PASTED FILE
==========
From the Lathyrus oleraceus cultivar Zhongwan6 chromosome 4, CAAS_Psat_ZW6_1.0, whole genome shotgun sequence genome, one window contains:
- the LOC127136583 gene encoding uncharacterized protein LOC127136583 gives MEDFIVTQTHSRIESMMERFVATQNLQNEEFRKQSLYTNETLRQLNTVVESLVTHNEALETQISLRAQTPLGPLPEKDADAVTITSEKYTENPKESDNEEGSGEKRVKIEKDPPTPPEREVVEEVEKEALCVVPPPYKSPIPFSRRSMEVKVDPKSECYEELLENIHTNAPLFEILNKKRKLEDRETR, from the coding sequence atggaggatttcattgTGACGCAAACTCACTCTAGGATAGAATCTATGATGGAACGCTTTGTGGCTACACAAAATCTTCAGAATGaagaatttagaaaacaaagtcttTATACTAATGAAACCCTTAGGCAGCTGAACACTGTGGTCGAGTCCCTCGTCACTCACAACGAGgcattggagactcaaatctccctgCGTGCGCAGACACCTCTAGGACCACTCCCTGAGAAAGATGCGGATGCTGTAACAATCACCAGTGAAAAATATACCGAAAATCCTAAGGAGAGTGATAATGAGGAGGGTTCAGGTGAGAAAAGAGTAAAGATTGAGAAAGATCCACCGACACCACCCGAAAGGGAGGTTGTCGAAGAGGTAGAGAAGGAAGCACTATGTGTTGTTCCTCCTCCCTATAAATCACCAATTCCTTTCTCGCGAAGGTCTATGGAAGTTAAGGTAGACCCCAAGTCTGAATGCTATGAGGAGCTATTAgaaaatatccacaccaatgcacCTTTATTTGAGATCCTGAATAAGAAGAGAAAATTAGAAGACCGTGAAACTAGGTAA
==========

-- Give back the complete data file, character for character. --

From the Lathyrus oleraceus cultivar Zhongwan6 chromosome 4, CAAS_Psat_ZW6_1.0, whole genome shotgun sequence genome, one window contains:
- the LOC127136583 gene encoding uncharacterized protein LOC127136583 gives MEDFIVTQTHSRIESMMERFVATQNLQNEEFRKQSLYTNETLRQLNTVVESLVTHNEALETQISLRAQTPLGPLPEKDADAVTITSEKYTENPKESDNEEGSGEKRVKIEKDPPTPPEREVVEEVEKEALCVVPPPYKSPIPFSRRSMEVKVDPKSECYEELLENIHTNAPLFEILNKKRKLEDRETR, from the coding sequence atggaggatttcattgTGACGCAAACTCACTCTAGGATAGAATCTATGATGGAACGCTTTGTGGCTACACAAAATCTTCAGAATGaagaatttagaaaacaaagtcttTATACTAATGAAACCCTTAGGCAGCTGAACACTGTGGTCGAGTCCCTCGTCACTCACAACGAGgcattggagactcaaatctccctgCGTGCGCAGACACCTCTAGGACCACTCCCTGAGAAAGATGCGGATGCTGTAACAATCACCAGTGAAAAATATACCGAAAATCCTAAGGAGAGTGATAATGAGGAGGGTTCAGGTGAGAAAAGAGTAAAGATTGAGAAAGATCCACCGACACCACCCGAAAGGGAGGTTGTCGAAGAGGTAGAGAAGGAAGCACTATGTGTTGTTCCTCCTCCCTATAAATCACCAATTCCTTTCTCGCGAAGGTCTATGGAAGTTAAGGTAGACCCCAAGTCTGAATGCTATGAGGAGCTATTAgaaaatatccacaccaatgcacCTTTATTTGAGATCCTGAATAAGAAGAGAAAATTAGAAGACCGTGAAACTAGGTAA